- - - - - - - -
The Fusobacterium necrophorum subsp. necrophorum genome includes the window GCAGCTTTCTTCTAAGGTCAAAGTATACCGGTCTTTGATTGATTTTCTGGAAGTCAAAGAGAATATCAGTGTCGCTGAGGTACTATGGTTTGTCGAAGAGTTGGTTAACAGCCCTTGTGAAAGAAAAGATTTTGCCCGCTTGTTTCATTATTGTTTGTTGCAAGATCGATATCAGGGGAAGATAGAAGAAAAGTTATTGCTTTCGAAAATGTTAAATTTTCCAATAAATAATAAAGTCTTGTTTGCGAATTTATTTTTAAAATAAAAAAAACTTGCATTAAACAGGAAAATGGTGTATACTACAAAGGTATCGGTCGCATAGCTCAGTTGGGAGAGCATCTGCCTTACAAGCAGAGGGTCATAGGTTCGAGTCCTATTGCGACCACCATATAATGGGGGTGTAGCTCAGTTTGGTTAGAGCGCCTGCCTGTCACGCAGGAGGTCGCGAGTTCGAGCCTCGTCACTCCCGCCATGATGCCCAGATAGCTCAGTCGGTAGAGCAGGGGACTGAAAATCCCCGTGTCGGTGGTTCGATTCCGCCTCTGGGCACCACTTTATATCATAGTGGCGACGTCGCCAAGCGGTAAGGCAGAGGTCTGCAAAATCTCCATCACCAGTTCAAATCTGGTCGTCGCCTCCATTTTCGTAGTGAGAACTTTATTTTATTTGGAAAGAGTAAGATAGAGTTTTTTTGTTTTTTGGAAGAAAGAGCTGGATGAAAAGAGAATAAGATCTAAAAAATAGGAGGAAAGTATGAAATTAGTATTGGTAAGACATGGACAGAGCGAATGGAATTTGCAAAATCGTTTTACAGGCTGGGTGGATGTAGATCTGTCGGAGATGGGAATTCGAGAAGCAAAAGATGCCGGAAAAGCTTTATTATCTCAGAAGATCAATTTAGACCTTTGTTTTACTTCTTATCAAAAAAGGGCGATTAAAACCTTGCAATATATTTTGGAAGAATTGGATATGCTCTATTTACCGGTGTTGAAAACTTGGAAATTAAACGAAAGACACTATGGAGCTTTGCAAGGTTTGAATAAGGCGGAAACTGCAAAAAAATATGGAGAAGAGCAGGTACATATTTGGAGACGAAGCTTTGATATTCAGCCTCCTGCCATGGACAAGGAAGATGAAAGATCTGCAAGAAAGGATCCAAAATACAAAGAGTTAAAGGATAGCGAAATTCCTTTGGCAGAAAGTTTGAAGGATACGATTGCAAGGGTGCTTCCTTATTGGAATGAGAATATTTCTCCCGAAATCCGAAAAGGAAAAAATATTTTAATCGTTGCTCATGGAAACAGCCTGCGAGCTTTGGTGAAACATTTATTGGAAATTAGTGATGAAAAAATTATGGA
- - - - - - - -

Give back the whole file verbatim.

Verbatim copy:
The Fusobacterium necrophorum subsp. necrophorum genome includes the window GCAGCTTTCTTCTAAGGTCAAAGTATACCGGTCTTTGATTGATTTTCTGGAAGTCAAAGAGAATATCAGTGTCGCTGAGGTACTATGGTTTGTCGAAGAGTTGGTTAACAGCCCTTGTGAAAGAAAAGATTTTGCCCGCTTGTTTCATTATTGTTTGTTGCAAGATCGATATCAGGGGAAGATAGAAGAAAAGTTATTGCTTTCGAAAATGTTAAATTTTCCAATAAATAATAAAGTCTTGTTTGCGAATTTATTTTTAAAATAAAAAAAACTTGCATTAAACAGGAAAATGGTGTATACTACAAAGGTATCGGTCGCATAGCTCAGTTGGGAGAGCATCTGCCTTACAAGCAGAGGGTCATAGGTTCGAGTCCTATTGCGACCACCATATAATGGGGGTGTAGCTCAGTTTGGTTAGAGCGCCTGCCTGTCACGCAGGAGGTCGCGAGTTCGAGCCTCGTCACTCCCGCCATGATGCCCAGATAGCTCAGTCGGTAGAGCAGGGGACTGAAAATCCCCGTGTCGGTGGTTCGATTCCGCCTCTGGGCACCACTTTATATCATAGTGGCGACGTCGCCAAGCGGTAAGGCAGAGGTCTGCAAAATCTCCATCACCAGTTCAAATCTGGTCGTCGCCTCCATTTTCGTAGTGAGAACTTTATTTTATTTGGAAAGAGTAAGATAGAGTTTTTTTGTTTTTTGGAAGAAAGAGCTGGATGAAAAGAGAATAAGATCTAAAAAATAGGAGGAAAGTATGAAATTAGTATTGGTAAGACATGGACAGAGCGAATGGAATTTGCAAAATCGTTTTACAGGCTGGGTGGATGTAGATCTGTCGGAGATGGGAATTCGAGAAGCAAAAGATGCCGGAAAAGCTTTATTATCTCAGAAGATCAATTTAGACCTTTGTTTTACTTCTTATCAAAAAAGGGCGATTAAAACCTTGCAATATATTTTGGAAGAATTGGATATGCTCTATTTACCGGTGTTGAAAACTTGGAAATTAAACGAAAGACACTATGGAGCTTTGCAAGGTTTGAATAAGGCGGAAACTGCAAAAAAATATGGAGAAGAGCAGGTACATATTTGGAGACGAAGCTTTGATATTCAGCCTCCTGCCATGGACAAGGAAGATGAAAGATCTGCAAGAAAGGATCCAAAATACAAAGAGTTAAAGGATAGCGAAATTCCTTTGGCAGAAAGTTTGAAGGATACGATTGCAAGGGTGCTTCCTTATTGGAATGAGAATATTTCTCCCGAAATCCGAAAAGGAAAAAATATTTTAATCGTTGCTCATGGAAACAGCCTGCGAGCTTTGGTGAAACATTTATTGGAAATTAGTGATGAAAAAATTATGGA